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Bullseye with Jesse Thorn: Benedict Cumberbatch, Morgan Webb, Craig Finn and Jason Kottke

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Show: 
Bullseye
Guests: 
Benedict Cumberbatch
Guests: 
Morgan Webb
Guests: 
Craig Finn
Guests: 
Jason Kottke

Culture Recommendations with Jason Kottke

This week's pop culture picks come care of Jason Kottke, of Kottke.org. Jason tracks down the best the internet has to offer, but this week he's all about documentaries. First up, it's a pair of short documentaries about Allan Benton and his ham. Allan is the owner of Benton's Smoky Mountain Country Hams, and we travel inside both his office and curing house in the films.

Next, it's the feature-length documentary Senna, profiling the thrilling and ultimately tragic tale of Brazilian Formula One driver Ayrton Senna. Senna is not just for Formula One fans -- it's a gripping profile, and the racing footage is thrilling no matter who you are. It's currently available on Netflix Instant.

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Sherlock Actor Benedict Cumberbatch

Benedict Cumberbatch is a British actor currently bringing Sherlock Holmes to life in PBS's Masterpiece series Sherlock, alongside Martin Freeman of The Office as John Watson. While Cumberbatch and Freeman are the latest in a long line of actors to play these characters, there is something fresh about their adaptation: Sherlock takes place in the present day, updating the classic detective to our modern era. In the past year, Cumberbatch has memorably stolen scenes in period dramas like War Horse and Tinker Tailor Soldier Spy.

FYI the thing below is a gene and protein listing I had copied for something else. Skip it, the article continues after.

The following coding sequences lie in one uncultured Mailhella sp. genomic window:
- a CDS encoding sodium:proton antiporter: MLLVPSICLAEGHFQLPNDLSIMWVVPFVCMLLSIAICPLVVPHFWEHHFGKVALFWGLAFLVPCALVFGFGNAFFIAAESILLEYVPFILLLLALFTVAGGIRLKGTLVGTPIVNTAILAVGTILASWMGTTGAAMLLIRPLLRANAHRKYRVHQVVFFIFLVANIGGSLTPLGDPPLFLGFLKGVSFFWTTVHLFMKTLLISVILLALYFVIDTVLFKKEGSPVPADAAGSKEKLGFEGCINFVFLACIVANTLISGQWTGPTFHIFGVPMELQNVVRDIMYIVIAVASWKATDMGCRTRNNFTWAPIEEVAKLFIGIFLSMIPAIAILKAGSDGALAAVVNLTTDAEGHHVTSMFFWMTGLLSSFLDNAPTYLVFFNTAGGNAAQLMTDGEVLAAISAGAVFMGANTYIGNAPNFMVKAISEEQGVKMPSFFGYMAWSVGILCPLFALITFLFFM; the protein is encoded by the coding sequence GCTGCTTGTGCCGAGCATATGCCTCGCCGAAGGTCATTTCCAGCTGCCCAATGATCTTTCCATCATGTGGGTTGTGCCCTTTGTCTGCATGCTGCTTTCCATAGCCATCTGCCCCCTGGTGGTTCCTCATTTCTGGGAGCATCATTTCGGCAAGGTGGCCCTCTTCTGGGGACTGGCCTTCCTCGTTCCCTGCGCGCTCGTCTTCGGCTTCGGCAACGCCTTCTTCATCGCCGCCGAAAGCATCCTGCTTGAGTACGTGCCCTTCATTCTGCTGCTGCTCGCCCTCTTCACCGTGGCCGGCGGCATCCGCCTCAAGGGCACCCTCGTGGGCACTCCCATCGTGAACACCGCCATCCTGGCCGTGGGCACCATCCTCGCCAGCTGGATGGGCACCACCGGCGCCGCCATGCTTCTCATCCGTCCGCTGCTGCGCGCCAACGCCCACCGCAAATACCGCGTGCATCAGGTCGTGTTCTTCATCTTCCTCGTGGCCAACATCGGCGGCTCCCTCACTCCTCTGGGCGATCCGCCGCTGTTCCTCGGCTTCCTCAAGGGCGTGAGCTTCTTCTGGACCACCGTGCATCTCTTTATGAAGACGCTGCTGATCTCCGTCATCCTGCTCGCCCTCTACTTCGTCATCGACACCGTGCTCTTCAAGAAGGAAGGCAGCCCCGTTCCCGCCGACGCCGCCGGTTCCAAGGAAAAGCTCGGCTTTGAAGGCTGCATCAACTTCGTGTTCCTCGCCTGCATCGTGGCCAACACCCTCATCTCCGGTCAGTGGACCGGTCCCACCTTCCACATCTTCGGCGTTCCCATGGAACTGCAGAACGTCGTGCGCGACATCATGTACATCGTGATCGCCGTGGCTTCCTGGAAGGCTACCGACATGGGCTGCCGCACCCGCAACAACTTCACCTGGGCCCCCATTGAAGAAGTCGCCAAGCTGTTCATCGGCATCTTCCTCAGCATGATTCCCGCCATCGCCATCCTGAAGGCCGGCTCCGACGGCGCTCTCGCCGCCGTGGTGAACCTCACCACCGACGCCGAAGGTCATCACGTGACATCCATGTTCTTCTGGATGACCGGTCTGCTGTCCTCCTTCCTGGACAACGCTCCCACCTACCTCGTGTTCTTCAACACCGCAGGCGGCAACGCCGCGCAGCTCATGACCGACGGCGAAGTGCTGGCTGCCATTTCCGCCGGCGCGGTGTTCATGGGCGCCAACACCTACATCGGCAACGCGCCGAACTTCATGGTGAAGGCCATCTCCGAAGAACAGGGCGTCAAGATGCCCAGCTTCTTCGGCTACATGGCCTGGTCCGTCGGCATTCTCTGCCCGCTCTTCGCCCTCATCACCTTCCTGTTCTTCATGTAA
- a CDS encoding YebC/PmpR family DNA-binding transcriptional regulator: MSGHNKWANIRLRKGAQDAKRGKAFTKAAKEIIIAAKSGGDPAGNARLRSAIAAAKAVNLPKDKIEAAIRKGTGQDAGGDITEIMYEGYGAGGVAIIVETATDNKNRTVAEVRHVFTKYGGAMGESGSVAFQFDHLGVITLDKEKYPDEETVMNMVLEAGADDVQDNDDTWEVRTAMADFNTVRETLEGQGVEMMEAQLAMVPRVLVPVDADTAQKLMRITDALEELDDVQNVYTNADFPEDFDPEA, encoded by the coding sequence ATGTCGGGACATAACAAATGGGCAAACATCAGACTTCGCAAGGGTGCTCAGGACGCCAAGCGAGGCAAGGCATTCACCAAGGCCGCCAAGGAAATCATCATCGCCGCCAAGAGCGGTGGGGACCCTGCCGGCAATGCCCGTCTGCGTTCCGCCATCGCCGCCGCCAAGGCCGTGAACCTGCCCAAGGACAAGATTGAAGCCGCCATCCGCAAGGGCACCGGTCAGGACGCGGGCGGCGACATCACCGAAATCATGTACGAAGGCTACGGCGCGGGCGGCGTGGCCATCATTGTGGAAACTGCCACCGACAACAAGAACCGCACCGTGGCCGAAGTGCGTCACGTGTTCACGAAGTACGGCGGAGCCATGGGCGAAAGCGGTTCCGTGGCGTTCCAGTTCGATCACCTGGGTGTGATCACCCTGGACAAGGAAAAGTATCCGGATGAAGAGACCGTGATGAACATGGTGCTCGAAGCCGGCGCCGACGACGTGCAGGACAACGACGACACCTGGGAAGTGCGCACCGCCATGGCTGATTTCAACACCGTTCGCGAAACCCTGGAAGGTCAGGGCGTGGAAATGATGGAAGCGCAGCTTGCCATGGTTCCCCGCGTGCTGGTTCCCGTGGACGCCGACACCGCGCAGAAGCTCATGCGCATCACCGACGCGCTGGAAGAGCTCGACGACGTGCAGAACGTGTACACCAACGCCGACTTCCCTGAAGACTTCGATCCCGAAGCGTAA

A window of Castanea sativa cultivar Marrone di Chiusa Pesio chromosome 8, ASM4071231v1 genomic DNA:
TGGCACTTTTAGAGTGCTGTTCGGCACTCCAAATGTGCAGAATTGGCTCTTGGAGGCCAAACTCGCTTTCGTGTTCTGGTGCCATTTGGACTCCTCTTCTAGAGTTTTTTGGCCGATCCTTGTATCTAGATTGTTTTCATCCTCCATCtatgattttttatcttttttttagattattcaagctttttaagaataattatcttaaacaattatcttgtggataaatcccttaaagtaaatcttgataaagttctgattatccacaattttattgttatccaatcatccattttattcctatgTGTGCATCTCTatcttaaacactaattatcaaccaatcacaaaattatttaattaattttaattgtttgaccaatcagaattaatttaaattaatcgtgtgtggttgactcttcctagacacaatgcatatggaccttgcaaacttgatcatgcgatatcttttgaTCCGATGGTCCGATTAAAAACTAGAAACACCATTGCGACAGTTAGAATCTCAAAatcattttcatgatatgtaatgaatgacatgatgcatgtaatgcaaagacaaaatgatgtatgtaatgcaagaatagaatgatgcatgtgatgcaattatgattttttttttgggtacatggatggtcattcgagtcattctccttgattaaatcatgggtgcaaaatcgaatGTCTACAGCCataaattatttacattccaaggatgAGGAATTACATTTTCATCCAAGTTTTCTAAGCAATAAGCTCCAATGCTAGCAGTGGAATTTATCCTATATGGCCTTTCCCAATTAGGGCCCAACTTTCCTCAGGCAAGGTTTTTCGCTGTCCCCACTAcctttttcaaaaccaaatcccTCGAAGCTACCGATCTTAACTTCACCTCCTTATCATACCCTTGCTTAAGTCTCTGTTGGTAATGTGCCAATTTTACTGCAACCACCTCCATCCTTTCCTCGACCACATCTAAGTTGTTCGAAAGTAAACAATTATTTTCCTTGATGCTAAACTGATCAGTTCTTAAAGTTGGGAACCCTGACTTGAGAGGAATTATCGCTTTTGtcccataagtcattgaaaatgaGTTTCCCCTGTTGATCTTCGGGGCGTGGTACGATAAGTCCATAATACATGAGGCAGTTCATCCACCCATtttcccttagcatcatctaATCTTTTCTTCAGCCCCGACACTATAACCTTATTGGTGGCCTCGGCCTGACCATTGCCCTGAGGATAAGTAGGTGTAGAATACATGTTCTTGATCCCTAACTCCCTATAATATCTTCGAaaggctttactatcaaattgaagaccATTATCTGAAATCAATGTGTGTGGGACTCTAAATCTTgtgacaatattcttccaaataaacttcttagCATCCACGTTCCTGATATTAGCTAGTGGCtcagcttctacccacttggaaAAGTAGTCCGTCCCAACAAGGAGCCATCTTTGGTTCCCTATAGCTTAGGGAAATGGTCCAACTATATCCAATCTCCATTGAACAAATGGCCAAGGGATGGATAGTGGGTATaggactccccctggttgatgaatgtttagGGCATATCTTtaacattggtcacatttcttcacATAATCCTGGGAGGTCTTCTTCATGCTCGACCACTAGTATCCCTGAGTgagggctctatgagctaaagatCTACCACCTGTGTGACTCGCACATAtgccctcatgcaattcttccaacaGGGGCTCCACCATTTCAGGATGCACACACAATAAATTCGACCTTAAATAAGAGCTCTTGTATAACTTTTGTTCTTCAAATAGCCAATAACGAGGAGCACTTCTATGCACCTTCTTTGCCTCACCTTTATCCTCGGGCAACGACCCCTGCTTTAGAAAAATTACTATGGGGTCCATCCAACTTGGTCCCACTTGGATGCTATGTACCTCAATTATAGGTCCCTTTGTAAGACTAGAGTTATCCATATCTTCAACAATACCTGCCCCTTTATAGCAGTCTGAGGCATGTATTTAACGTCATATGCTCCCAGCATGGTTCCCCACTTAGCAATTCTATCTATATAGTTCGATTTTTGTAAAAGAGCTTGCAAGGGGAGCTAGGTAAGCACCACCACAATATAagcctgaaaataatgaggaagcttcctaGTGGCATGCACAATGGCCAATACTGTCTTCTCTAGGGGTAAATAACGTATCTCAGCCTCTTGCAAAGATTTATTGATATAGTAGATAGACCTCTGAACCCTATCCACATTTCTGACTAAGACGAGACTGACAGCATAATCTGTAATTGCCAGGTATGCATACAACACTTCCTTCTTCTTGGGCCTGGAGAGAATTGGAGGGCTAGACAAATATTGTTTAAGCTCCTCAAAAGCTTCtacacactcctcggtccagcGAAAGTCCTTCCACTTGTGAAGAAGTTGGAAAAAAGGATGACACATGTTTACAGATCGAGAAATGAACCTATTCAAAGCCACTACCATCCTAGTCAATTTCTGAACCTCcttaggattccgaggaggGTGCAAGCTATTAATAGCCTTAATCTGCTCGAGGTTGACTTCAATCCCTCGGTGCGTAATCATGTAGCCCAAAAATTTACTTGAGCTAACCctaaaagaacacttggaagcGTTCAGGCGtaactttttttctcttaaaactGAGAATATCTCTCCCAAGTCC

Benedict tells us about bringing a new take to an iconic character, and what keeps Holmes relevant to both writers and audiences all these years later. He also opens up about how a life-threatening altercation while filming in South Africa in 2004 left him changed as a person. The Series Two finale of Sherlock airs this Sunday, May 20th, on PBS's Masterpiece. Series Two will be available on DVD just two days later, on Tuesday the 22nd.

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Craig Finn on The Song That Changed My Life

Craig Finn is the lead singer and guitarist for the Brooklyn rock outfit The Hold Steady. Earlier this year, Finn released his debut solo album Clear Heart Full Eyes. This week he tells us about the song that changed his life: The Replacements' "I Will Dare", off their 1984 album Let It Be.

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Video Game Journalist Morgan Webb

Morgan Webb is a video game journalist and the co-host of X-Play on the G4 TV network. Webb fell into work in front of the camera entirely by accident via a research position on Tech TV's The Screen Savers, and it wasn't long before she wound up in front of the camera. Tech TV would eventually merge with G4, and X-Play is now the longest-running program on the network.

Morgan talks about what it means to be a gamer, what she loves about the gaming experience, and her struggle for journalistic legitimacy.

Thanks to Dave Ciaccio for editing this segment.

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The Outshot: “People Get Ready” by Curtis Mayfield